James Mills, state legislator who championed public transit, historic preservation, dies at 93
James R. Mills, a retired San Diego state legislator who never met a streetcar he wouldn’t ride or a historic building he wouldn’t save, died March 27 at age 93.
The San Diego native and longtime Coronado resident died of kidney cancer at a hospice facility in Bonita, family members said.
For the record:
11:39 a.m. April 6, 2021This article states that James Mills was elected to the California Assembly after the person representing the 79th Congressional District resigned to become a Municipal Court judge. Mills’ predecessor resigned from the 79th Assembly District seat.
In his 22 years as a state Assembly member and state senator, Mills was the author of legislation that created the local trolley system and Old Town San Diego State Historic Park.
The Mills Act, named after him, has been credited with saving thousands of historic residential and commercial buildings from destruction in California by reducing property taxes for owners who preserve them.
He secured funding to help restore the Old Globe theater after it burned down in 1978, and he steered appropriations for construction of the library at San Diego State and Third College (now Thurgood Marshall College) at UC San Diego. He backed local parks and bikeways.
And he did it, in a commanding baritone voice, without turning his political and legislative opponents into enemies.
“This is a term that maybe has gone out of vogue, but he was a gentleman,” said Steve Peace, a former state legislator, “and he was a pretty consistent practitioner of having active disagreements without being actively disagreeable. It wasn’t about you. It was about what you were doing.”
Mills, born June 6, 1927, grew up in a family devastated by the Great Depression. They lost their house and car when he was 5.
What happened next turned him into a lifelong Democrat: His father, a painting contractor, found work through President Franklin D. Roosevelt’s New Deal programs.
“We were able to keep a roof over our heads during a critical period,” Mills later told the Union-Tribune.
After attending local schools, he earned bachelor’s and master’s degrees in history from San Diego State. He served in the Army during the Korean War, taught history in middle school, and ran the Junipero Serra Museum in Presidio Park.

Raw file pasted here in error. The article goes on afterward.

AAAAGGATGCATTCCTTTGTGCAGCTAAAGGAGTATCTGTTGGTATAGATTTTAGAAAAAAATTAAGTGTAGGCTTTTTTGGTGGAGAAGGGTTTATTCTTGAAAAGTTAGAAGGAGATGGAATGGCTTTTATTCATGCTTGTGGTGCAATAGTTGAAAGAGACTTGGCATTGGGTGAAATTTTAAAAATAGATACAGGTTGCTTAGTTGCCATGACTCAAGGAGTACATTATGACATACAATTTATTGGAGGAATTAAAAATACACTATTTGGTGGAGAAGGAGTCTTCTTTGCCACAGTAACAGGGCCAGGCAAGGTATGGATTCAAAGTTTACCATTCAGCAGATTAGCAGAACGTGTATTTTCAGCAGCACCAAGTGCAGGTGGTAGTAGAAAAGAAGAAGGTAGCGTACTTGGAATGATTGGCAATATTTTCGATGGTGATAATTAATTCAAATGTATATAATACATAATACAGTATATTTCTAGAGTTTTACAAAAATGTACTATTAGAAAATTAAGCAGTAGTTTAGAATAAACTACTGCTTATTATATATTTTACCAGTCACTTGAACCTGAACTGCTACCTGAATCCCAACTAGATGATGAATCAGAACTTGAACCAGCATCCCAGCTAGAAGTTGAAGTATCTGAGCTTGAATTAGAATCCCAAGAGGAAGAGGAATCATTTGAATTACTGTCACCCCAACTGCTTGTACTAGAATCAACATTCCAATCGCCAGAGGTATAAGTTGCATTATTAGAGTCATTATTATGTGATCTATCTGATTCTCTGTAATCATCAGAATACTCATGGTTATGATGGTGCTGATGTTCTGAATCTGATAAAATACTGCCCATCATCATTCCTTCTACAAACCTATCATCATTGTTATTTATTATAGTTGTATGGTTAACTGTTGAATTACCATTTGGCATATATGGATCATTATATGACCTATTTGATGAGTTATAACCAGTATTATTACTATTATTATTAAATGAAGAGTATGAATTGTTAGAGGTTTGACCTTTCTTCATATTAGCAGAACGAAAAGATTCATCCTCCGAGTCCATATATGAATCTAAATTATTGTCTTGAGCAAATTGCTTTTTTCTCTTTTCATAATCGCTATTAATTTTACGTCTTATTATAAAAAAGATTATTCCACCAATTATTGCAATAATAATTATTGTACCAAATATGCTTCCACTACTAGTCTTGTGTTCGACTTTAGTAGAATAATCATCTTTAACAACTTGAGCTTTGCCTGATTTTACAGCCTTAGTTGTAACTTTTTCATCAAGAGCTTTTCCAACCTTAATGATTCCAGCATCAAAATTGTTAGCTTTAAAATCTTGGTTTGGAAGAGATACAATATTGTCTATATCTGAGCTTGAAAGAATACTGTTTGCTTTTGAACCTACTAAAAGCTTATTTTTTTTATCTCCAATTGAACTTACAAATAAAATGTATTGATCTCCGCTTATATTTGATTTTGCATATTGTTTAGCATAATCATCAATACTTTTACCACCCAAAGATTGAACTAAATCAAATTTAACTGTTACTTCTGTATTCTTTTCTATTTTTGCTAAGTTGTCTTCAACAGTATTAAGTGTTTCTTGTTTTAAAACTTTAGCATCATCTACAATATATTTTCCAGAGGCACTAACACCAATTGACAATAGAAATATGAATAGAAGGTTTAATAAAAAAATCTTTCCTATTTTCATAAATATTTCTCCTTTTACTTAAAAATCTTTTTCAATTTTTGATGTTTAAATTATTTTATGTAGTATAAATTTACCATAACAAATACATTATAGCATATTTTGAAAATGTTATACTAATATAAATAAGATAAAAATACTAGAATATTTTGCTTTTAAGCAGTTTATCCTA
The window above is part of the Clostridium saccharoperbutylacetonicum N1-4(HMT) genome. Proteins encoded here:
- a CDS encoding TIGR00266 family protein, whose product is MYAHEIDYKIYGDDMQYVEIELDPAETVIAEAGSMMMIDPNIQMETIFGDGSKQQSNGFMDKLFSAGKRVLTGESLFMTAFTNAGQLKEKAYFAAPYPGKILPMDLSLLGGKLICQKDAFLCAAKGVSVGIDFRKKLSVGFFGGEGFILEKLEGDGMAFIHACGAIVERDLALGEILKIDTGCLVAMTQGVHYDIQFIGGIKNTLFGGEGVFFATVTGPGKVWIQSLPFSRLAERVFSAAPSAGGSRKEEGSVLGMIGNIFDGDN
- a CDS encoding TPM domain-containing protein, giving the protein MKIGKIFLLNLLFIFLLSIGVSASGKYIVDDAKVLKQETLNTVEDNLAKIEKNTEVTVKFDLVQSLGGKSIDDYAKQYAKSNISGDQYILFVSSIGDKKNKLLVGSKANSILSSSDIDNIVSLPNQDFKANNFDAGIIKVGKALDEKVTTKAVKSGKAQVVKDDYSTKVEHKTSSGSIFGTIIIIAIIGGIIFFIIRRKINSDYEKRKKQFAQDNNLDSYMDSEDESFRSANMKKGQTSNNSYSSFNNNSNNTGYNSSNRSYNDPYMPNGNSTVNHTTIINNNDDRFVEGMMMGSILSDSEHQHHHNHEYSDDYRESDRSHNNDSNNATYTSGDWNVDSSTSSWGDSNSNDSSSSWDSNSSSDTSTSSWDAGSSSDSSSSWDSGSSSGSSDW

In 1960, when a local Assembly member resigned from the 79th Congressional District seat to become a Municipal Court judge, Mills’ then-wife, Joanna, encouraged him to run in the special election. He won.
He served in the Assembly for six years and then ran for state Senate, winning a seat that he held until 1982. He was elected senate pro tempore from 1971 to 1980, the body’s top leadership position.
“Jim was very liberal for his time, one of most liberal members of either house, but he was a temperamental moderate,” Peace said. “That’s why he got elected pro tem. He was a facilitator of differences.”
Mills came to regret one of the changes he facilitated. In 1966, he introduced a constitutional amendment, later approved by state voters, that made the Legislature a full-time operation.
Before then, lawmakers held a full legislative session every other year, with limited gatherings to pass a budget and deal with other pressing items in between.
The idea was that the shift would lead to a more professional operation able to respond more quickly to the needs of a fast-growing state. But after it was implemented, Mills felt that it robbed legislators of the time off necessary to reflect on what they were doing, and what they had done.
“I hope God will forgive me” for introducing the amendment, he wrote in a 1987 book about state politics called “A Disorderly House.”
That was one of a half-dozen books Mills wrote. Others include histories of San Diego and its landmarks, and two books about Pontius Pilate. One of them, a historical novel, muses about the compromises the Roman governor of Judea faced in condemning Jesus to death.
“Every politician that I have known, at one point or another, has given way to political pressures and done something that he or she really didn’t believe was right,” Mills told the Union-Tribune after “Memoirs of Pontius Pilate” was published in 2000.
Mills traced his interest in public transportation to his own use of it growing up in San Diego. He didn’t own a car until he came home from the Army.
His 1975, legislation creating the trolley became a model for other light-rail systems around the country, but it drew some opposition from local government officials who felt it was being forced on them.
It was, Mills told Transit California in 2015. If he’d waited for local officials and the public to approve, it would never have been built. “I thought that if the people of San Diego could see it, they would like it and want more,” he said. “It’s expanded since, as I knew it would.”
The trolley now covers about 54 miles, with a new line to University City expected to open this fall.
After he left the Legislature, Mills chaired the Metropolitan Transit Development Board in San Diego for nine years. Its headquarters is named after him. He also served stints on Amtrak’s board and the California High-Speed Rail Authority.
“Dad believed that government existed to serve the people, and he fought for fairness, education, environmental protections, the coastline, the climate and public services,” his daughter Beatrice Germain said. “He was a real old-school progressive, and we are all proud of what he contributed.”
Survivors include his daughters, Germain and Eleanor Howard; his son, Bill Mills; and nine grandchildren.
Services are pending. In lieu of flowers, his family asked people to take a ride on a trolley, train or bike.
Wilkens writes for the San Diego Union-Tribune. U-T research manager Merrie Monteagudo and freelance writer Joe Ditler contributed to this report.
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